THOUSANDS OF OBSOLETE regulations and laws are to be cut from the Irish statute book as part of major overhaul.
It’s part of an ongoing programme to cut the dead wood from Irish law and ensure the stock of legislation is simplified.
Amongst the passages destined for the chop is a 1764 proclamation “seeking the apprehension of a Kilkenny-based gang known as the ‘White Boys’”.
The group were convicted of “committing ‘the most violent outrages” only to be freed by an angry mob “while en route to the county gaol”.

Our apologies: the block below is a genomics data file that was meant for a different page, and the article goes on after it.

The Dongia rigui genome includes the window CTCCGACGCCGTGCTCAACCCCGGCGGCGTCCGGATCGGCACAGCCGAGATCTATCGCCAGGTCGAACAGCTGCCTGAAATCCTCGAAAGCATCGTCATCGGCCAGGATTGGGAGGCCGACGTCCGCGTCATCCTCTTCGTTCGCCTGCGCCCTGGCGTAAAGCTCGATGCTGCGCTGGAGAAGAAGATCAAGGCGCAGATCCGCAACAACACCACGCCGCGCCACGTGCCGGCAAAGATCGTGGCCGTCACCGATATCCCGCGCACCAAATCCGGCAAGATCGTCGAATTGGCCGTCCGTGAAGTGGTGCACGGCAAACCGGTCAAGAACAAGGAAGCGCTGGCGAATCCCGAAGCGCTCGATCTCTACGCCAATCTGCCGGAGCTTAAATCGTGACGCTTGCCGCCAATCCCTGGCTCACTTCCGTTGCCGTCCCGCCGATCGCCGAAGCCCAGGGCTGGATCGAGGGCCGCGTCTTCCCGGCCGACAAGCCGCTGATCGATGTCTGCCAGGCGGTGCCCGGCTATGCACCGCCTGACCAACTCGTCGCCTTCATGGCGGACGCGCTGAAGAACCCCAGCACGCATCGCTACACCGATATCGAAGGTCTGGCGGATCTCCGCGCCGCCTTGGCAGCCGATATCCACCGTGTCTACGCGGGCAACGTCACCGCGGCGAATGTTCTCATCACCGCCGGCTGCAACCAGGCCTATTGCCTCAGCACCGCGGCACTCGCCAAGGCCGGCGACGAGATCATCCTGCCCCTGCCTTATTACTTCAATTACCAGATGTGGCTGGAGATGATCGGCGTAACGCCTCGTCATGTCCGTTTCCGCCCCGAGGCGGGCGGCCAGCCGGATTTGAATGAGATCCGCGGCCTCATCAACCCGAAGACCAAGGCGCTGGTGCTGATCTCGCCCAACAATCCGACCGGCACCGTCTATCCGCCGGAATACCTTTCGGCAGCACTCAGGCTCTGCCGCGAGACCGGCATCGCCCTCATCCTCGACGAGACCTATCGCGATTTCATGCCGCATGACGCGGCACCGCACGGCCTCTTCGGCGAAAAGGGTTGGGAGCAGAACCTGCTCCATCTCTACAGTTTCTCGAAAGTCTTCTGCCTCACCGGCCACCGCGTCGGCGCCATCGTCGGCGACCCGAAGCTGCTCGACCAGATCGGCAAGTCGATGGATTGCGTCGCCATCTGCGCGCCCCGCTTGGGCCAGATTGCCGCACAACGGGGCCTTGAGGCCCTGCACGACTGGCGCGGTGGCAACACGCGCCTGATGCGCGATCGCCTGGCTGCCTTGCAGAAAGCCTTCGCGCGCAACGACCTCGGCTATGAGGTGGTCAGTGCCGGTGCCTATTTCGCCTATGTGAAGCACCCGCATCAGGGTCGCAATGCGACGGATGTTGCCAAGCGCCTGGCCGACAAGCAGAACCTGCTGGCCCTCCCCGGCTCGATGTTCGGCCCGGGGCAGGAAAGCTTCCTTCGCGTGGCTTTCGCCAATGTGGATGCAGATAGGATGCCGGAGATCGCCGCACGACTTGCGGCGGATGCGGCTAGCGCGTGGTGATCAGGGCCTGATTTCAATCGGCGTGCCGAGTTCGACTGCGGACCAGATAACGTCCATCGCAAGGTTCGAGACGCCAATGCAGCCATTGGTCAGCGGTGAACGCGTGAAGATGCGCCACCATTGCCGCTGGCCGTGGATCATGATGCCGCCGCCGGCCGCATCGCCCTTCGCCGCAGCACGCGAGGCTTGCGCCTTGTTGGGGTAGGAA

Also in the firing line for officials is an order from King George III proclaiming that “‘a general fast and humiliation’ be observed throughout Great Britain and Ireland to celebrate the coming of the Union in 1801, so that his subjects may avoid ‘[God’s] wrath and indignation’ for their sins”.
Announced by Public Expenditure and Reform Minister Brendan Howlin today, the overhaul aims to build on the improved clarity brought by the Statute Law Revision Acts of 2007 and 2012 which reviewed all primary legislation enacted prior to independence and repealed sections which were spent or obsolete.
The ongoing simplification process has been praised by independent observers like the OECD.